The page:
India is a land of abundant talent. We all know that by now, but despite of having such talented workforce, the country is still unprepared to protect itself if a cyberattack to the scale of ‘WannaCrypt’ or ‘Petya’ ever hits home turf.
According to a recent IBM study conducted by Ponemon Institute, while the average cost of a data breach in 2017 decreased by 10 per cent globally when compared to the 2016 figure, but for the Indian enterprises, it grew by 12.3 percent from Rs 97.3 million in 2016 to Rs 110 million in 2017.
Elaborating on the findings of the report, John Shier, Senior Security Expert at the Abingdon, UK-headquartered Sophos, did an interview with IANS and said, “India has well-trained, well-educated and capable IT people. The country has got access to all the tools it needs to secure its systems. Yet, in the case of a big cyber attack, India is still unprepared.”
Giving solution to the problem he mentions, Shier said that the country needs to do just three simple things to fix the issue to a certain extent, he said, “It is the time to look at the procedures and make sure they are implemented to secure the data. Firstly, it is needed to see that the things are done. Secondly, it needs to be checked if the things are done correctly and thirdly, test it repeatedly to make sure what has been done is done right.”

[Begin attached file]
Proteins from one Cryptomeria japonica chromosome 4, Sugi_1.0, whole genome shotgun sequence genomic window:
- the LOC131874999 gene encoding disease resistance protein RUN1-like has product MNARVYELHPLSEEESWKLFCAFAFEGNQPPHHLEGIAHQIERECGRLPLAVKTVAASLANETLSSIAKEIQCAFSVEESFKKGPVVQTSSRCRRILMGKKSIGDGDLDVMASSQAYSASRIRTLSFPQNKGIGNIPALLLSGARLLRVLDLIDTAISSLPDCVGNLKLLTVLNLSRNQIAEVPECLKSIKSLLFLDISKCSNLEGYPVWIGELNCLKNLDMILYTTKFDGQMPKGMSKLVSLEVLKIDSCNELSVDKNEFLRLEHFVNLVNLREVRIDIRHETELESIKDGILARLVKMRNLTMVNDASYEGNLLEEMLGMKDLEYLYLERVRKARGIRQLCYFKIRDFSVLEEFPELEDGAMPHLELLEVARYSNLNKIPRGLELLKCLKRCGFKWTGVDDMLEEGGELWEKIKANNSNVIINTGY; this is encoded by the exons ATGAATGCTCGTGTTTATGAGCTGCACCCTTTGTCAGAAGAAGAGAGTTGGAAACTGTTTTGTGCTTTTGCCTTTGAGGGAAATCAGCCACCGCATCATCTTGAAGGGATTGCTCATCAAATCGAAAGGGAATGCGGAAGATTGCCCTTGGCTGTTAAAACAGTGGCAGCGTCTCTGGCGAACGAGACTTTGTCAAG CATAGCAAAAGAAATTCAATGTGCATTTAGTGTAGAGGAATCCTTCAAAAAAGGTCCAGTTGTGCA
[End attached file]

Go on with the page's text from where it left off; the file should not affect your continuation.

Sher believes that by doing the basics right, the companies can helps cybersecurity firms in staying one step ahead of the criminals.
The survey conducted by Ponemon Institute found out that at 41 per cent, malicious or criminal attacks were the main cause of data breach for the companies surveyed. The report also revealed that almost 33 per cent of the companies surveyed that experienced a data breach were a result of a system glitch and 26 per cent breaches were caused due to contractor or employee negligence.
It is important to understand that eliminating cyber risks completely is not possible as of yet, but one can still reduce these risks to a minuscule level by having well-configured security measures at place that keep an eye on illegal intrusion. The security measures being referred here are up-to-date softwares and firewalls.
However, often it is not the software or hardware that fails us, it is the human factor. In a majority of cyberattack cases, they enter the system by sending malicious emails to employees who out of curiosity end up taking the bait making the whole company system vulnerable.
This development was first reported by IANS’ Sourabh Kulesh.